This reaction, in some cases at least, seems to generalize into a broader hunch that somehow science and humanness are incompatible.  In debates I usually be sure to point out that “I don’t like that answer” doesn’t change whether the answer is correct or not.  But another way to address this uneasiness with a scientific worldview is to demonstrate that the uneasiness is baseless to begin with.  The truth is, there are some magnificent vistas to be found within science.  Going back to the example of consciousness, I believe the notion that I’m a stable pattern in a sea of entropy, a glimmer of light that somehow shines from within a seething mass of neurons, couldn’t be more beautiful.  No dualism or fairy dust necessary.  Contemplating how matter becomes mind leaves me with a sense of intellectual vertigo which has to be experienced to be appreciated, and reminds me that reality isn’t just stranger than I imagine, it’s stranger than I can imagine.

Though I’ve only briefly discussed scientific beauty through the lens of neuroscience, it works for other branches of science as well.  Evolutionary biology, particle physics, thermodynamics, psychology, even economics, they’re all beautiful in their own way.  Far from being dehumanizing, science places humans squarely in the unimaginable infinity of the universe, helps us understand ourselves and the world better, and furnishes us with the single best means of attaining truth and improving our material circumstances ever devised.  I think if more people understood how awe-inspiring an honest look at nature can be, we would have a lot fewer attempts to desperately ram a creator god into the foundations of existence.

Why poetry?

Poetry and narrative have long been tools by which humans pass down information and organize the most important principles in their lives.  I don’t know whether or not epic poetry is considered a human universal, but it’s damn sure prevalent.  Many are the tribes of Man that have told the stories or their cultures, their peoples, their heroes, their villains, and their gods through verse.  There is something about the lyrical quality of poetry which makes it deeply resonant with human psychology; some combination of rhythm, rhyme, imagery, and word play makes poetic themes easier to remember and easier to assimilate.  And though poetry often deals with mythical or supernatural themes, I see no reason why it must be this way.  Surely poetry can be used to express the development of humans through the deep time of evolution or the birth of the universe as readily as it can be used to detail the adventures of Odysseus.

The author

Trent Fowler

Trent Fowler is an English teacher in South Korea.  He graduated with a degree in Psychology from Hendrix college, where he also studied philosophy and neuroscience, among other things.  Though he considers himself a staunch atheist, he is still very much interested in ritual, meditation, and various religious practices which can serve as a means for exploring and changing consciousness.  As a writer, he has worked for numerous websites, blogs, and small businesses.  He also enjoys hiking, playing guitar, dabbling in electronics with mixed results, and learning everything he can about anything he can.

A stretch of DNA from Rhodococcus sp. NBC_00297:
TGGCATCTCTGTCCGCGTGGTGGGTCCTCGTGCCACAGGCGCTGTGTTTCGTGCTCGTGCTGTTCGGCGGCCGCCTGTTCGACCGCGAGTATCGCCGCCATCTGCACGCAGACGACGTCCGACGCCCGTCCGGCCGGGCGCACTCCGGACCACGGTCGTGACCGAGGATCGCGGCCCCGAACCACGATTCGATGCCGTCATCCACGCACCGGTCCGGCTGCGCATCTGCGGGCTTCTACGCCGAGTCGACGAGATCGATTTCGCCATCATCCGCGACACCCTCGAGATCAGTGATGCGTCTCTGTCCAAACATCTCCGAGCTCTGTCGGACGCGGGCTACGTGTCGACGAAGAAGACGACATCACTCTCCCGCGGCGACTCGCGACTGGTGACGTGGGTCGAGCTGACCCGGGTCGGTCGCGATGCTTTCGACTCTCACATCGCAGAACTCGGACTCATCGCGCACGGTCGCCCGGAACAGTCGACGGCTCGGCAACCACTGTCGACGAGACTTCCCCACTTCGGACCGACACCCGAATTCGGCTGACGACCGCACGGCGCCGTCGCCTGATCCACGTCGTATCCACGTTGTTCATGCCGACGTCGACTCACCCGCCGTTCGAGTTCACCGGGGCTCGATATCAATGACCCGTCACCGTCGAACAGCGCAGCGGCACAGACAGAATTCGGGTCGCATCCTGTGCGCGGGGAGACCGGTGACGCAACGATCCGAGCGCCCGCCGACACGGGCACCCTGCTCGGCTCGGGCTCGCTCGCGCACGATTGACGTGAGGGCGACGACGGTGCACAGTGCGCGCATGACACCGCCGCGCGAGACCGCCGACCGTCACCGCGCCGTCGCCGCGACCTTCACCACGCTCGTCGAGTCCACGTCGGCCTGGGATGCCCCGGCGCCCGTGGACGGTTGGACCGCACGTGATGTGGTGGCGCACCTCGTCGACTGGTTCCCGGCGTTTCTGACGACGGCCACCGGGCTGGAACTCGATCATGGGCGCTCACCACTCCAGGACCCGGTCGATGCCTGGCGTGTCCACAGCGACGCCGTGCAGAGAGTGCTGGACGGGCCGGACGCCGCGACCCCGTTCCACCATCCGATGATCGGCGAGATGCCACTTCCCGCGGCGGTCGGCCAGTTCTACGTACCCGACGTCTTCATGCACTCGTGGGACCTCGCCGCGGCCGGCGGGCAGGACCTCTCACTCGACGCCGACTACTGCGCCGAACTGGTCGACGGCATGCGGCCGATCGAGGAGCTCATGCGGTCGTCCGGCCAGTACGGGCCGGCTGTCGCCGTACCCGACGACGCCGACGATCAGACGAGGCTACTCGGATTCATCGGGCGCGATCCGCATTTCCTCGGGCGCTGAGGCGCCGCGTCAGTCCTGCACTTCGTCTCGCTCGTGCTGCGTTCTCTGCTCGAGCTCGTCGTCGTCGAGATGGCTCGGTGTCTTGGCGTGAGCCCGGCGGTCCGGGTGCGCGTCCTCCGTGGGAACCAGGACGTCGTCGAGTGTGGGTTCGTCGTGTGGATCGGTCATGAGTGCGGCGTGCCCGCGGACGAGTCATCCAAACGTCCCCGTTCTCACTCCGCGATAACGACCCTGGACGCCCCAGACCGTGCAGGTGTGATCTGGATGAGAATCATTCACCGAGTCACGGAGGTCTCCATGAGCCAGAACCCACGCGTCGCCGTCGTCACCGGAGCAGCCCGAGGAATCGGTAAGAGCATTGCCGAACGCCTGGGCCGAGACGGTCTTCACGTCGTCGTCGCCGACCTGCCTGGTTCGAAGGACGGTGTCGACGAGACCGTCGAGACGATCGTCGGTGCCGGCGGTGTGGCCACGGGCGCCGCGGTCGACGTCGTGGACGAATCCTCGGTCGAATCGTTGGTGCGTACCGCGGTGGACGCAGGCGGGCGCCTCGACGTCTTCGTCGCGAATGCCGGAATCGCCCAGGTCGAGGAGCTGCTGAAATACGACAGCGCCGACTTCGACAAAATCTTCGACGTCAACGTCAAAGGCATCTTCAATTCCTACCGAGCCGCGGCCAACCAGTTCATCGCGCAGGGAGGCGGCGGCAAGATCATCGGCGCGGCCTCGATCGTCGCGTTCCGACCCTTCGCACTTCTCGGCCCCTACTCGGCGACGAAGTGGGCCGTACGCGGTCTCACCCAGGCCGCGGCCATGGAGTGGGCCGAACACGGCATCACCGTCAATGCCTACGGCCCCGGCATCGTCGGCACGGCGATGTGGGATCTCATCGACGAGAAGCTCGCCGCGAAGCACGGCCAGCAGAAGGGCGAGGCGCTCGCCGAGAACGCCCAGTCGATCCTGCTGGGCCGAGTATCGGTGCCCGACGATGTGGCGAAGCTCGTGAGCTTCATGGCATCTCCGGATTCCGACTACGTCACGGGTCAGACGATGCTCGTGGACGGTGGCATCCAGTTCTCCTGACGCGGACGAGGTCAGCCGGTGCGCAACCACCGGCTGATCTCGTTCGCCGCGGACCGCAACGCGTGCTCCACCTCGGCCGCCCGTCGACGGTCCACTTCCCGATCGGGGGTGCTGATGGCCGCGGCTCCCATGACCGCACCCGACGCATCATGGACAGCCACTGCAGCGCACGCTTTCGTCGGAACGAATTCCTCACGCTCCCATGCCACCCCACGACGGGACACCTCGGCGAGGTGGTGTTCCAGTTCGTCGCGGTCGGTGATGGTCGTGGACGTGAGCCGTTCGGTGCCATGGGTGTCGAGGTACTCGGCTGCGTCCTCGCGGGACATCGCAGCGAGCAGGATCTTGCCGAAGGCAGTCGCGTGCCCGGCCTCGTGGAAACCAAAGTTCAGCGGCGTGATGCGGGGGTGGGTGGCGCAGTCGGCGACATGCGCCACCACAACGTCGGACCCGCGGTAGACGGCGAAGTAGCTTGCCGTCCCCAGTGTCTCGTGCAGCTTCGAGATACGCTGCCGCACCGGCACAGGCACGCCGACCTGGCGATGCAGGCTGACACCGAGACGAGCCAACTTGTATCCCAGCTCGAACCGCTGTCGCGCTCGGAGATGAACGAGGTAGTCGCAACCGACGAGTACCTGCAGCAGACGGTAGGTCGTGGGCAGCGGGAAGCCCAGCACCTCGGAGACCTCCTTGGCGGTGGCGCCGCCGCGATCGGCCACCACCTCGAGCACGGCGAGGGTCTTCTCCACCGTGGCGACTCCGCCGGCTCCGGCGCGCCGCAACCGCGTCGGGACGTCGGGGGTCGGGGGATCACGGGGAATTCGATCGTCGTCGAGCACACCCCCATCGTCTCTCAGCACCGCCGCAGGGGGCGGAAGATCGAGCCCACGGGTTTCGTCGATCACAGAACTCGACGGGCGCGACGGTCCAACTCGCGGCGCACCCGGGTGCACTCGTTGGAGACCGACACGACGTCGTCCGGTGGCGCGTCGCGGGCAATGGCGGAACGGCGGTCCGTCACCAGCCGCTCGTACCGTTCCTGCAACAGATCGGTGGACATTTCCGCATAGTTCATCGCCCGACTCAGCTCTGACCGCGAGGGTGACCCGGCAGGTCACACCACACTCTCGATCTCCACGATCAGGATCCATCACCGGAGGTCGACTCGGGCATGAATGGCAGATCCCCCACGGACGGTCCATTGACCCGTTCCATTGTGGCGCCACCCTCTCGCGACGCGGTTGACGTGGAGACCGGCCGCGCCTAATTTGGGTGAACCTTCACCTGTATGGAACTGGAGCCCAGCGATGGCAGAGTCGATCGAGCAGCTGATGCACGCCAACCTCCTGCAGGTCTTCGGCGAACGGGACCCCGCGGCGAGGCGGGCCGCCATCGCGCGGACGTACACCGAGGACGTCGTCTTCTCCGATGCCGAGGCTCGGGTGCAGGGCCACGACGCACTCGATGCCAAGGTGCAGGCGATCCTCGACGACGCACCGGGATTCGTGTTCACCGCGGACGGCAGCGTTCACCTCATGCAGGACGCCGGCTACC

34 Comments leave one →
  1. Rua Lupa permalink
    March 25, 2012 11:45 am

    Beautiful Poem Trent! It brings me back to so many memories of laying outside and soaking everything in – surprisingly the most memorable was doing that in the middle of a snow storm and thinking it was great :D

    The mention of the brain and how it is viewed and how wonderful it can be if looked at a certain way made me think back to Symphony of Science’s “Ode to the Brain” http://www.youtube.com/watch?v=JB7jSFeVz1U&feature=player_embedded

    So awe provoking! Just like your poem.

    “I think if more people understood how awe-inspiring an honest look at nature can be, we would have a lot fewer attempts to desperately ram a creator god into the foundations of existence.”

    And though poetry often deals with mythical or supernatural themes, I see no reason why it must be this way. Surely poetry can be used to express the development of humans through the deep time of evolution or the birth of the universe as readily as it can be used to detail the adventures of Odysseus.

    Yes, I feel much the same. Having mentioned in a different article that when ritual is made we can have all the elements that move us without needing to mention any deity to have that connecting and awe inspiring experience with Nature. There is much that could be gained through that without having to lose anything in the process.

    “The land where I stand is an alter, my reverence being directed to all I appreciate around me. Sing songs, pour libations acknowledging our appreciation of the source of it and how it must always return. Dance and feast in celebration!”

    Although I think that you could write it in a much more effective way :)

    Do you do any rituals like this? I’d love to hear them if you do!